Dictionary of National Biography, 1901 supplement/Airy, George Biddell
AIRY, Sir GEORGE BIDDELL (1801–1892), astronomer royal, was born at Alnwick in Northumberland on 27 July 1801. His father, William Airy of Luddington in Lincolnshire, was then collector of excise in Northumberland, whence he was transferred to Hereford in 1802, and to Essex in 1810. Three years later he lost his appointment and lapsed into poverty. He died on 26 March 1827. His wife, Ann, a woman of strong natural abilities, was the daughter of a well-to-do Suffolk farmer; she died in 1841.
George Biddell was the eldest of four children. At ten years of age he took first place in Byatt Walker's school at Colchester, picked up stores of miscellaneous information from his father's books, and became notorious for his skill in constructing pea-shooters. From 1812 he spent his holidays at Playford, near Ipswich, with his uncle, Arthur Biddell, a farmer and valuer, whose influence upon his career proved decisive. He met at his house Thomas Clarkson [q. v.], Bernard Barton [q. v.], Sir William Cubitt [q. v.], Robert and James Ransome [q. v.], and studied optics, chemistry, and mechanics in his library. From 1814 to 1819 Airy attended the grammar school at Colchester, where he was noted for his memory, repeating at one examination 2394 lines of Latin verse. By Clarkson's advice he was sent to Cambridge, and entered as sizar of Trinity College in October 1819. In 1822 he took a scholarship, and in 1823 graduated as senior wrangler and first Smith's prizeman. His year ranked as an annus mirabilis, and he had no close competitor. On his election to a fellowship of his college in October 1824, he became assistant mathematical tutor; he delivered lectures, took pupils, and pursued original scientific investigations.
Airy's 'Mathematical Tracts on Physical Astronomy' was published in 1826, and it immediately became a text-book in the university. An essay on the undulatory theory of light was appended to the second edition in 1831. For his various optical researches, chiefly contained in papers laid before the Cambridge Philosophical Society, he received in 1831 the Copley medal from the Royal Society. He was admitted to membership of the Astronomical and Geological Societies respectively in 1828 and 1829, and was awarded in 1833 the gold medal of the former body for his detection of the 'long inequality' of Venus and the earth, communicated to the Royal Society on 24 Nov. 1831. The Lalande prize followed in 1834, and on 9 Jan. 1835 he was elected a correspondent of the French Academy of Sciences.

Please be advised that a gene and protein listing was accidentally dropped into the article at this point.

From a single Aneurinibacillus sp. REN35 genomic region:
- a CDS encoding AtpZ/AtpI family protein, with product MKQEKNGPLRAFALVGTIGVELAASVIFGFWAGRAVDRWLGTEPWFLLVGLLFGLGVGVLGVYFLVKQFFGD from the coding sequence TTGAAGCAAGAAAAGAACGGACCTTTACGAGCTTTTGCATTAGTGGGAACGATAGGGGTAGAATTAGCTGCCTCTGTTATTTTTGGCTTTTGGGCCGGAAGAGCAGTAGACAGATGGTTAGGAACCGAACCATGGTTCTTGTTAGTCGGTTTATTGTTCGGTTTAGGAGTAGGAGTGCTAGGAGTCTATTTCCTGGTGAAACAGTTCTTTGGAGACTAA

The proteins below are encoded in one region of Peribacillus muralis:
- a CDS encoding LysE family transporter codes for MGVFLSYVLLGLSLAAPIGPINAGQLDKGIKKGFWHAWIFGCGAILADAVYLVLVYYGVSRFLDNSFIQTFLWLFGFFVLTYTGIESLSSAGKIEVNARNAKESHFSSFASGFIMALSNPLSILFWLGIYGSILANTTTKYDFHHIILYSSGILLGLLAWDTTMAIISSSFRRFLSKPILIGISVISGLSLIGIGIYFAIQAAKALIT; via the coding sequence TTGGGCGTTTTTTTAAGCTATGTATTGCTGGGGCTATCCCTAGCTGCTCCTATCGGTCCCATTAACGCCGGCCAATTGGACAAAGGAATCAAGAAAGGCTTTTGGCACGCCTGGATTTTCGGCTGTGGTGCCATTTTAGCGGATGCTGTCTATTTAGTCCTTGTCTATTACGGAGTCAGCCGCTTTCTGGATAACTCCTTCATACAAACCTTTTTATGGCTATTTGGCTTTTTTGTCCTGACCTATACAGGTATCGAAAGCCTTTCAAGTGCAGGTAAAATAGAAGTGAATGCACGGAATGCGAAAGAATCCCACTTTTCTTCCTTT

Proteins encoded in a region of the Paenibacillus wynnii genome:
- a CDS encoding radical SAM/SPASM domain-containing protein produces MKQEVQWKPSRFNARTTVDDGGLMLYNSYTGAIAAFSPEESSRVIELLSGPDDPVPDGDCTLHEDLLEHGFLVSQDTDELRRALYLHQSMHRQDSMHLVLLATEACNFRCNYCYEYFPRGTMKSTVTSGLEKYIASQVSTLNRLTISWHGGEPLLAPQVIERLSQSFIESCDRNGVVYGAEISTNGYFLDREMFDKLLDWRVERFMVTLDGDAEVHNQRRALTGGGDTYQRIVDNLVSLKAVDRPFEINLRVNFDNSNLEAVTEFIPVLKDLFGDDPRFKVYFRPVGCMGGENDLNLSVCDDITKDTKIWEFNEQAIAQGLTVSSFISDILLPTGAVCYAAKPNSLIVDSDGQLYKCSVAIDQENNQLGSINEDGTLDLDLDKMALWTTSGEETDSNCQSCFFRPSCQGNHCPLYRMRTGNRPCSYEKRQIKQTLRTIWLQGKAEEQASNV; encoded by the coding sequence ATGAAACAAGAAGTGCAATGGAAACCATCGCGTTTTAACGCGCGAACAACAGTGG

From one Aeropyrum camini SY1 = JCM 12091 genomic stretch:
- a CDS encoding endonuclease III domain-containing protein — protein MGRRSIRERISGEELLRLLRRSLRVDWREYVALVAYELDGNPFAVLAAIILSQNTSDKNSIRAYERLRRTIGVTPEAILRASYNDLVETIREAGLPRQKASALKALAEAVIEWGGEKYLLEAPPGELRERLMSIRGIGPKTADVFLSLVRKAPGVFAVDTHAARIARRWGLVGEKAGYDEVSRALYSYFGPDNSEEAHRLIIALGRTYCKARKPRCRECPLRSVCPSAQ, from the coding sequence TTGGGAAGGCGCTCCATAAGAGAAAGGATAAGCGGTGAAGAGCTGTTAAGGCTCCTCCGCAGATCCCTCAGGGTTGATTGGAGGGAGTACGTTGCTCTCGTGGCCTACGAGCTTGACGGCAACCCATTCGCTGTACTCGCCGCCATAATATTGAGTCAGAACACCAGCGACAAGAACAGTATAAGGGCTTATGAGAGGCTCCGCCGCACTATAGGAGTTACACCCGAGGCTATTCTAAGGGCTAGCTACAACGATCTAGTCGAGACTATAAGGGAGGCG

A trip to Scotland with his sister, Elizabeth Airy, in the summer of 1823 had 'opened,' he said, 'a completely new world to him.' In the ensuing winter he stayed in London with Sir James South [q. v.], met Sir Humphry Davy and Sir John Herschel, and had his first experience of practical astronomy. During a walking tour in Derbyshire in 1824 he proposed, after two days' acquaintance, for Richarda, eldest daughter of Richard Smith, rector of Edensor, near Chatsworth, and received a benignant refusal. Thenceforth he concentrated his efforts upon securing a position in life and an income. In 1826 and 1826 he led reading parties to Keswick and Orleans, seeing much, on the first occasion, of the poets Southey and Wordsworth, and making acquaintance in Paris, on the second, with Laplace, Arago, Pouillet, and Bouvard. On 7 Dec. 1826 he was elected Lucasian professor of mathematics at Cambridge; but the emoluments of the office—99l. per annum, with 100l. as ipso facto member of the board of longitude—very slightly exceeded those of his relinquished tutorship. Airy renewed the prestige of the Lucasian chair by his ardour for the promotion of experimental physics in the university. In his lectures on light he first drew attention to the defect of vision since called 'astigmatism,' from which he personally suffered. A trip to Dublin in 1827 in quest of the vacant post of astronomer royal in Ireland led to no result; but on 6 Feb. 1828 he succeeded Robert Woodhouse [q. v.] as Plumian professor of astronomy and director of the Cambridge observatory. His income was now augmented to 500l. a year, and thus provided for, he succeeded in inducing Richarda Smith to marry him on 24 March 1830. At the observatory he introduced an improved system of meridian observations, afterwards continued at Greenwich and partially adopted abroad, and set the example of thoroughly reducing before publishing them. He superintended besides the erection of several instruments, and devised the equatorial mount for the Cauchoix twelve-inch lens, which was presented in 1833 to the institution by the Duke of Northumberland. In February 1835 Sir Robert Peel offered Airy a civil-list pension of 300l. a year, which, by his request, was settled on his wife; and on 18 June 1835 he accepted the post of astronomer royal, for which Lord Melbourne designated him in succession to John Pond [q. v.]